*Mission: Impossible - Ghost Protocol - Yes, I enjoyed it. That said, it almost enrages me to see how many critics put this on their top ten lists for the year. Listen, people, this is not a movie, it is a collection of set action pieces designed to show how exciting Cruise can still be, tied together by only the most tenuous of plot threads, full of ridiculous excuses to take us to exotic locations around the world.

*The Girl With the Dragon Tattoo - The opening credits, as can often be with Fincher films (think Se7en) are alone worth the price of admission. I liked this one more than the Swedish version. Very good.

*The Adventures of Tintin - And here for me was the biggest surprise of the year. I have all the books, have owned them since I was a kid, and wasn't sure if I could expect anything good. But I am also firmly of the view that a movie and a book are two different things. And so I loved this movie, truly enjoyed the ride that Spielberg took me on.

LATE ADDITION KungFu Panda 2 - Forgot to mention we watched this with Brennan on New Year's Eve. Good fun, and then, like some many other movies of its ilk, it ended.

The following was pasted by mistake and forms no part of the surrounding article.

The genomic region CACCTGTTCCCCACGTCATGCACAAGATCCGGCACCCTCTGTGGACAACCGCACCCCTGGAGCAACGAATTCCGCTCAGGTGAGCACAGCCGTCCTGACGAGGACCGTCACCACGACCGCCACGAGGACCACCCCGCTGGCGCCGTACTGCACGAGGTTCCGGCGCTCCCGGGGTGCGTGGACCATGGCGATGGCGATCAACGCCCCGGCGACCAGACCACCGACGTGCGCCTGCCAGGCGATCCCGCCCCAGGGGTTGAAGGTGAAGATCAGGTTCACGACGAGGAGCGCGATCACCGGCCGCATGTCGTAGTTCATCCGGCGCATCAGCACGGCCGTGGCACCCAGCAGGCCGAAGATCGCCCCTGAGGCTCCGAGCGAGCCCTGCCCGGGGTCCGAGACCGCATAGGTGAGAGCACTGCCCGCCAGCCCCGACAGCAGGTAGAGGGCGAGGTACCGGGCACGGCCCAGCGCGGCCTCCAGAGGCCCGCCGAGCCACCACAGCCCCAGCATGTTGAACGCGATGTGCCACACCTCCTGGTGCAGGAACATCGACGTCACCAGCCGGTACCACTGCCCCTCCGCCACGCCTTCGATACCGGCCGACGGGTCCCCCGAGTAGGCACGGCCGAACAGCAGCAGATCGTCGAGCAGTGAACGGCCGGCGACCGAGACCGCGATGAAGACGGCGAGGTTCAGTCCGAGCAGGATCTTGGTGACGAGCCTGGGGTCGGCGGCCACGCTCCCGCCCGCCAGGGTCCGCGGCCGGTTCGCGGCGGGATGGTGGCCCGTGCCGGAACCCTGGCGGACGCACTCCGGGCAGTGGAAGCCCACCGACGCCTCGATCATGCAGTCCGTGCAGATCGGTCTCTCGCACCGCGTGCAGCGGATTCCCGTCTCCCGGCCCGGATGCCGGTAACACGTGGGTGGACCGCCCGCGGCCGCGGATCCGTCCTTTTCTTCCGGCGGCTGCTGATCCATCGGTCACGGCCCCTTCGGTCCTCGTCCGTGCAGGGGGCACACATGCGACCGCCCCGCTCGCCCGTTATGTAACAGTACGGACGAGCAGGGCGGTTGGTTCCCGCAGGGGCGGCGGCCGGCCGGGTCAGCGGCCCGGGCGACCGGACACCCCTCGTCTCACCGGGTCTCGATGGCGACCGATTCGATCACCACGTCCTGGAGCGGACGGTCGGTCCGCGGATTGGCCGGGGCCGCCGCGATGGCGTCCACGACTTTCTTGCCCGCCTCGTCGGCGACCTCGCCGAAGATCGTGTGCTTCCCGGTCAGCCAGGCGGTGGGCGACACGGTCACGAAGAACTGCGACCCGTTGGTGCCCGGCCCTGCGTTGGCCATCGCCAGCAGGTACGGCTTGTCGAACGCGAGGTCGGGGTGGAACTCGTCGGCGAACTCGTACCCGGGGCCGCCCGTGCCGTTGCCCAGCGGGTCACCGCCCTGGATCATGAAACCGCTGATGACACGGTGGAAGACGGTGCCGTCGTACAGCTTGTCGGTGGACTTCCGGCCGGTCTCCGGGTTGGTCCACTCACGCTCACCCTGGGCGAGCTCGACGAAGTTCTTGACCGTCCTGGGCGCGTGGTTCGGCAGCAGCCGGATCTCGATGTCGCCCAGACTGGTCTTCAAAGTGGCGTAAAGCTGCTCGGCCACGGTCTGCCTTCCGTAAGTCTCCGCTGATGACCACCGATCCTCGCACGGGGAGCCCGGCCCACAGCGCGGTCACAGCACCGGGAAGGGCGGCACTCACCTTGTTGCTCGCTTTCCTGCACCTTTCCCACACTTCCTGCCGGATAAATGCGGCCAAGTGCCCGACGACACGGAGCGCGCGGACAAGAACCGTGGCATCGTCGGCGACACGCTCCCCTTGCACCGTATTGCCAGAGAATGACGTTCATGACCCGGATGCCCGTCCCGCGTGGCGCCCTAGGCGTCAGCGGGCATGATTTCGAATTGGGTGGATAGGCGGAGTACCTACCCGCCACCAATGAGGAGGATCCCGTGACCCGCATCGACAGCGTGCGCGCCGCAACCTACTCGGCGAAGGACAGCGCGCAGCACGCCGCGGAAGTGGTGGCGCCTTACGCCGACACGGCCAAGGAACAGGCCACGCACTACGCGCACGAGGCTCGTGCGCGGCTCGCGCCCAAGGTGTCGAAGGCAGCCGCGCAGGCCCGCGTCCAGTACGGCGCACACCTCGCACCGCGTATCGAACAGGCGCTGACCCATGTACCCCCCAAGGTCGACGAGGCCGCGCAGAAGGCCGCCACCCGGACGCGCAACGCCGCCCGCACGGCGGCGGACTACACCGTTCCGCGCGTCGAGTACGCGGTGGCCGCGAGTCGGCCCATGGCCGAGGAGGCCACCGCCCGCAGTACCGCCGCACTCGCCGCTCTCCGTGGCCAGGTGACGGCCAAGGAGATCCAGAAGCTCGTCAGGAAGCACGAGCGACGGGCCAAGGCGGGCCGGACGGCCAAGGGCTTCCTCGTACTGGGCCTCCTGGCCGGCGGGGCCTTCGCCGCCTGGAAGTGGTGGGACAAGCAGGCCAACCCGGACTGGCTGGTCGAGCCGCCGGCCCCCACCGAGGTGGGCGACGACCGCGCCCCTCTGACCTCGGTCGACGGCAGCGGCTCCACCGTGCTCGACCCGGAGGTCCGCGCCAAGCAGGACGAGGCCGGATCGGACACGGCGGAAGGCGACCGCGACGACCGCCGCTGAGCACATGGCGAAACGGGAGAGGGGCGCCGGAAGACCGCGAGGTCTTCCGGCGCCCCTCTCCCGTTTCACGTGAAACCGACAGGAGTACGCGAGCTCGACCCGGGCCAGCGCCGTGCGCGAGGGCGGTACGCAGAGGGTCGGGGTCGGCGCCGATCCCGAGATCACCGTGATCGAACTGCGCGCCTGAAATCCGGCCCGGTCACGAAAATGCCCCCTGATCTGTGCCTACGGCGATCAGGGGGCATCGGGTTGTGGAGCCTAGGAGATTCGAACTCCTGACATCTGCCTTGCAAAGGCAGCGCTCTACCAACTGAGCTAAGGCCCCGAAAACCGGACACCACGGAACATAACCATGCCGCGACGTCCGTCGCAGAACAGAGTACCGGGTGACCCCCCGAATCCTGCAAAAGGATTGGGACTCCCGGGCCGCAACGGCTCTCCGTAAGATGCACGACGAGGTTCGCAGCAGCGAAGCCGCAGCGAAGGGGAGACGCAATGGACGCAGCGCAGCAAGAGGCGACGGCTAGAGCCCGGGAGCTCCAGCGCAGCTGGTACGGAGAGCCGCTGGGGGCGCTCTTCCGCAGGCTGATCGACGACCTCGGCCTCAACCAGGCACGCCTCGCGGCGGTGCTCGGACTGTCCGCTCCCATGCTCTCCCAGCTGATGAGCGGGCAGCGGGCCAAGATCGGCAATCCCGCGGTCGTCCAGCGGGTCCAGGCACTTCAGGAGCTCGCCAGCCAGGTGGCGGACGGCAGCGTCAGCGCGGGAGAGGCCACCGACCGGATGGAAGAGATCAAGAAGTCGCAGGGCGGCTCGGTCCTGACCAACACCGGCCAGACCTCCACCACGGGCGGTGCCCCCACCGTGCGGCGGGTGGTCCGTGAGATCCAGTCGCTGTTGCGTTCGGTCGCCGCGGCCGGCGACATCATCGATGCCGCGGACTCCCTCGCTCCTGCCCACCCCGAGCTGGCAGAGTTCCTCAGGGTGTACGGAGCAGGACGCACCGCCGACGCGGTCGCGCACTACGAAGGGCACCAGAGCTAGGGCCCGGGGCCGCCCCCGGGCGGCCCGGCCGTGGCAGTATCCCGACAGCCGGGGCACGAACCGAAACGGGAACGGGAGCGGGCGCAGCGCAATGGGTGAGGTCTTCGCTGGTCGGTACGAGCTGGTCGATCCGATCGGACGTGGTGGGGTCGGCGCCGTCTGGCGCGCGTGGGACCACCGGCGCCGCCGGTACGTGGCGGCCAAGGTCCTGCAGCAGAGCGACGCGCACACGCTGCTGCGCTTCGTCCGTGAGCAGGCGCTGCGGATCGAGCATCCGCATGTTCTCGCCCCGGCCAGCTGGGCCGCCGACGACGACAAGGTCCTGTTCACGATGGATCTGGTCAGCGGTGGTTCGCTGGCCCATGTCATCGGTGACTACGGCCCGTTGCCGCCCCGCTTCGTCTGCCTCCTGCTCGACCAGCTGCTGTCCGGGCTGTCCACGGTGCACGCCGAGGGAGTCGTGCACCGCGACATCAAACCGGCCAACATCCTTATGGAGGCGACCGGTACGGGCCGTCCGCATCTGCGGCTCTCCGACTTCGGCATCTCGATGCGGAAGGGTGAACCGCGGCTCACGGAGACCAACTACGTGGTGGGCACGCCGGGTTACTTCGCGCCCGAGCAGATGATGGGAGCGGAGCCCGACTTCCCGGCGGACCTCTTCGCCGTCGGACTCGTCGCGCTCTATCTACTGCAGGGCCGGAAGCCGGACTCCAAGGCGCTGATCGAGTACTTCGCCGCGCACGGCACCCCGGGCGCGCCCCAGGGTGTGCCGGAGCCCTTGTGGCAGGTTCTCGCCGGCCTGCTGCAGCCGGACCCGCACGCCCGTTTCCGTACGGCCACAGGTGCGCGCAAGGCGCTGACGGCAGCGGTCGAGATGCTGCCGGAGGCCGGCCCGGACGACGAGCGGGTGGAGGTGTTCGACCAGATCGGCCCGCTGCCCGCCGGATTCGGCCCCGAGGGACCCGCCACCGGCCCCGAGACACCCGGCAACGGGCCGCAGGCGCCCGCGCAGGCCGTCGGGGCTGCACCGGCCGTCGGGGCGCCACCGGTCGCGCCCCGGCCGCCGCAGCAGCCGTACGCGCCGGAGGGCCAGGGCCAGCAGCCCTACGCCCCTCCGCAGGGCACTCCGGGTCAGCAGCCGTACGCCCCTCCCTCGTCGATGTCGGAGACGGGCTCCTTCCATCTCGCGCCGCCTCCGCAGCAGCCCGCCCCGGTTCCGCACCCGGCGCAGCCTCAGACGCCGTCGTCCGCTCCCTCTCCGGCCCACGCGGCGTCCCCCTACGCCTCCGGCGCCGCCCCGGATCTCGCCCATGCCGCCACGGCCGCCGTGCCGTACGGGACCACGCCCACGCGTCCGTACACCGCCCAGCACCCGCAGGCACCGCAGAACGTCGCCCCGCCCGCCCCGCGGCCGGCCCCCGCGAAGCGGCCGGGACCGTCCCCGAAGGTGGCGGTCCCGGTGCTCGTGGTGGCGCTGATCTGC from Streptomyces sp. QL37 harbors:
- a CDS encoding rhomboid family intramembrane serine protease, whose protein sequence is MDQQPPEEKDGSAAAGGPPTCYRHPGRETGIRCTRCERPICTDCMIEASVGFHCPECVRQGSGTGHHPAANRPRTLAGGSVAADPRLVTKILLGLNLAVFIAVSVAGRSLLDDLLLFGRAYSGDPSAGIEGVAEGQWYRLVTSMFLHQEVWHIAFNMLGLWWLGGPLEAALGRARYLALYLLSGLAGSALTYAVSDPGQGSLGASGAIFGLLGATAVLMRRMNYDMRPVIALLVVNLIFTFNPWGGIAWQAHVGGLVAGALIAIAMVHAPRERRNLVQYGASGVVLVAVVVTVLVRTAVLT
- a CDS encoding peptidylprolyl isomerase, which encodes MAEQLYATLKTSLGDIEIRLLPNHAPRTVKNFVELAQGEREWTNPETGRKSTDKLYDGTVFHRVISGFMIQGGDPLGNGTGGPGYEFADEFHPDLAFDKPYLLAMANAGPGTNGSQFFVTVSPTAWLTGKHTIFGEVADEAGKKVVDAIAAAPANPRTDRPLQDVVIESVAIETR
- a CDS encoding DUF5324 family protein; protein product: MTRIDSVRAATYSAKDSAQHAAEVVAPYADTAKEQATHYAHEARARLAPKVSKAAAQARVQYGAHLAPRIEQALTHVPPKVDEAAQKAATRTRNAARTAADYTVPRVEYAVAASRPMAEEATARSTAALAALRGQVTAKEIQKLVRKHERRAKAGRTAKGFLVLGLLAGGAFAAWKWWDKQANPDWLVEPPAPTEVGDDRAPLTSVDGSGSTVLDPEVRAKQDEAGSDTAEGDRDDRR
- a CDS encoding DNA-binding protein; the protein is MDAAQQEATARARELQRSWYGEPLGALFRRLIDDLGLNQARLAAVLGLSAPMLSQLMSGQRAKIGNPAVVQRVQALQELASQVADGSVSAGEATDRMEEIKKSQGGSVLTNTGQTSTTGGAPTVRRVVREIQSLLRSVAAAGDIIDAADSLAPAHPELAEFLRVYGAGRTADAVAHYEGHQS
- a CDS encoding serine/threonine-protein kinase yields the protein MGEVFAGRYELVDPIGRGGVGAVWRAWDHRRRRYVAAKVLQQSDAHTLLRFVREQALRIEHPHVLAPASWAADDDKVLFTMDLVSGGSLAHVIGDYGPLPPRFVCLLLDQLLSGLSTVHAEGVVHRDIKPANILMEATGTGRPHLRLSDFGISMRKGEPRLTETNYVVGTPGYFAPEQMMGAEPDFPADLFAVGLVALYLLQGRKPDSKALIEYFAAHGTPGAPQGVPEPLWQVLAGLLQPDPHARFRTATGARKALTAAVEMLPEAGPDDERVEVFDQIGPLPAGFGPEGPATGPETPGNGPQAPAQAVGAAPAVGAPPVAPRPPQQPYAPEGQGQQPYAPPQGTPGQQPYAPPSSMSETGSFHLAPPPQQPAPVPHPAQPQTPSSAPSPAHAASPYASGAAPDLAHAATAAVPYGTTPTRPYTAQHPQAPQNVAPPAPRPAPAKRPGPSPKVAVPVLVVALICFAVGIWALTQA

Now for my Top Ten. As usual, the usual caveat stands that I only list 2011 movies (aside from foreign films that might have been difficult to get here), and that my list of movies seen is woefully incomplete.

1. Drive
2. The Tree of Life
3. Win Win
4. The Girl With the Dragon Tattoo
5. Hugo
6. Attack the Block
7. Bridesmaids
8. 13 Assassins
9. The Guard
10. Super 8

Hanna and Tintin both wrestled and came close to number 10. I ruled out The White Ribbon because it was 2009, but otherwise it would have been top 5.